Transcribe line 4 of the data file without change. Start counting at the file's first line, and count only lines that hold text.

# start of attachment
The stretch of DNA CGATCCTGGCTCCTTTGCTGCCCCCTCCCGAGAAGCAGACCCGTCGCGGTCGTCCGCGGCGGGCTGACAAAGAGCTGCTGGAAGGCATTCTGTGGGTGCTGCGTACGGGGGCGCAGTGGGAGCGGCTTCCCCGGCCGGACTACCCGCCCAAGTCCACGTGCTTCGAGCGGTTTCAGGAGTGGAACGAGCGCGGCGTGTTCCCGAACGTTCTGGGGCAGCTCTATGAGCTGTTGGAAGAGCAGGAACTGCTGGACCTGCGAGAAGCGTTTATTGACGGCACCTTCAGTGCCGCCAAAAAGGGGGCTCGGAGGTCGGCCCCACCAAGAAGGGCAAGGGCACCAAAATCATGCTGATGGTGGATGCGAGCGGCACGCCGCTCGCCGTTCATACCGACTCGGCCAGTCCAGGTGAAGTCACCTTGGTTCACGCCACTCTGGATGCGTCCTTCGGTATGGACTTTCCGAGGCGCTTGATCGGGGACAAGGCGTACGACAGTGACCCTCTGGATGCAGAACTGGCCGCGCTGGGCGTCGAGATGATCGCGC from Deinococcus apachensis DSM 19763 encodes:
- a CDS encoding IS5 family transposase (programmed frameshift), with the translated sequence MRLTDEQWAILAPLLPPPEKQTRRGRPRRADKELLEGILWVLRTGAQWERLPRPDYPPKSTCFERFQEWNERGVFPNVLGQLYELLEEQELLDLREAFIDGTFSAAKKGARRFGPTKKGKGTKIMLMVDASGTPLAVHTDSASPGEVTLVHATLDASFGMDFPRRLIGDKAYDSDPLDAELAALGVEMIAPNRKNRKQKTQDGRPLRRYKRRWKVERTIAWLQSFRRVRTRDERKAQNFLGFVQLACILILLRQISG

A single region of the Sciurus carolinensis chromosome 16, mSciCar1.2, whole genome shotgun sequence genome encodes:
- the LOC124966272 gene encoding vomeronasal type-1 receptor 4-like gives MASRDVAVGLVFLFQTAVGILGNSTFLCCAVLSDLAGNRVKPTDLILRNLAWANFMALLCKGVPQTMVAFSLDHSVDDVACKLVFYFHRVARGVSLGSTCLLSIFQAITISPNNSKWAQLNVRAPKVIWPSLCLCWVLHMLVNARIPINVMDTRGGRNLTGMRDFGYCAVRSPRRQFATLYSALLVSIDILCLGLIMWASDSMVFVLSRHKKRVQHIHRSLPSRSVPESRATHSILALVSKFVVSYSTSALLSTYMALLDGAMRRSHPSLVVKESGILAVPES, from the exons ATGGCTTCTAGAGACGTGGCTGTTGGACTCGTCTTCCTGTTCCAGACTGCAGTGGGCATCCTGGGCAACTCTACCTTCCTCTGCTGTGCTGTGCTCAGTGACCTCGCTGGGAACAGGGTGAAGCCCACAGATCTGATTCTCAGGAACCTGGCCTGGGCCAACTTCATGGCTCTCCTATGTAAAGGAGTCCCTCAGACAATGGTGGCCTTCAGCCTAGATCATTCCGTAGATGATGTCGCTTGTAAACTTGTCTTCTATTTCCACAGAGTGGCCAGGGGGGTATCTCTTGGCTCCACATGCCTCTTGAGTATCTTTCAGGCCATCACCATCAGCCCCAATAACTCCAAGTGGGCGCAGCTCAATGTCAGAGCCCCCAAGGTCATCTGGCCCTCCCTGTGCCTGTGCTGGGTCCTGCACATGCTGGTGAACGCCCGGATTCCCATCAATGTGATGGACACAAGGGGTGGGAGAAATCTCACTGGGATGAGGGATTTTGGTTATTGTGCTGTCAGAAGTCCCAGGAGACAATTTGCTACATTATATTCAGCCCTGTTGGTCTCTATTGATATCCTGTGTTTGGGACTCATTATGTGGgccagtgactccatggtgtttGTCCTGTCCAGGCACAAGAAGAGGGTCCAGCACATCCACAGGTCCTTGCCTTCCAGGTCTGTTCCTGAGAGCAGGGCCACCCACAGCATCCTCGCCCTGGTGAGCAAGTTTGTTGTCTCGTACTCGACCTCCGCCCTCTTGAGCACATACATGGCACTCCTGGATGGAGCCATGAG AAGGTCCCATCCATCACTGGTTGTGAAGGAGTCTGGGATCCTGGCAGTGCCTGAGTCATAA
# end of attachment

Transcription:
- the LOC124966272 gene encoding vomeronasal type-1 receptor 4-like gives MASRDVAVGLVFLFQTAVGILGNSTFLCCAVLSDLAGNRVKPTDLILRNLAWANFMALLCKGVPQTMVAFSLDHSVDDVACKLVFYFHRVARGVSLGSTCLLSIFQAITISPNNSKWAQLNVRAPKVIWPSLCLCWVLHMLVNARIPINVMDTRGGRNLTGMRDFGYCAVRSPRRQFATLYSALLVSIDILCLGLIMWASDSMVFVLSRHKKRVQHIHRSLPSRSVPESRATHSILALVSKFVVSYSTSALLSTYMALLDGAMRRSHPSLVVKESGILAVPES, from the exons ATGGCTTCTAGAGACGTGGCTGTTGGACTCGTCTTCCTGTTCCAGACTGCAGTGGGCATCCTGGGCAACTCTACCTTCCTCTGCTGTGCTGTGCTCAGTGACCTCGCTGGGAACAGGGTGAAGCCCACAGATCTGATTCTCAGGAACCTGGCCTGGGCCAACTTCATGGCTCTCCTATGTAAAGGAGTCCCTCAGACAATGGTGGCCTTCAGCCTAGATCATTCCGTAGATGATGTCGCTTGTAAACTTGTCTTCTATTTCCACAGAGTGGCCAGGGGGGTATCTCTTGGCTCCACATGCCTCTTGAGTATCTTTCAGGCCATCACCATCAGCCCCAATAACTCCAAGTGGGCGCAGCTCAATGTCAGAGCCCCCAAGGTCATCTGGCCCTCCCTGTGCCTGTGCTGGGTCCTGCACATGCTGGTGAACGCCCGGATTCCCATCAATGTGATGGACACAAGGGGTGGGAGAAATCTCACTGGGATGAGGGATTTTGGTTATTGTGCTGTCAGAAGTCCCAGGAGACAATTTGCTACATTATATTCAGCCCTGTTGGTCTCTATTGATATCCTGTGTTTGGGACTCATTATGTGGgccagtgactccatggtgtttGTCCTGTCCAGGCACAAGAAGAGGGTCCAGCACATCCACAGGTCCTTGCCTTCCAGGTCTGTTCCTGAGAGCAGGGCCACCCACAGCATCCTCGCCCTGGTGAGCAAGTTTGTTGTCTCGTACTCGACCTCCGCCCTCTTGAGCACATACATGGCACTCCTGGATGGAGCCATGAG AAGGTCCCATCCATCACTGGTTGTGAAGGAGTCTGGGATCCTGGCAGTGCCTGAGTCATAA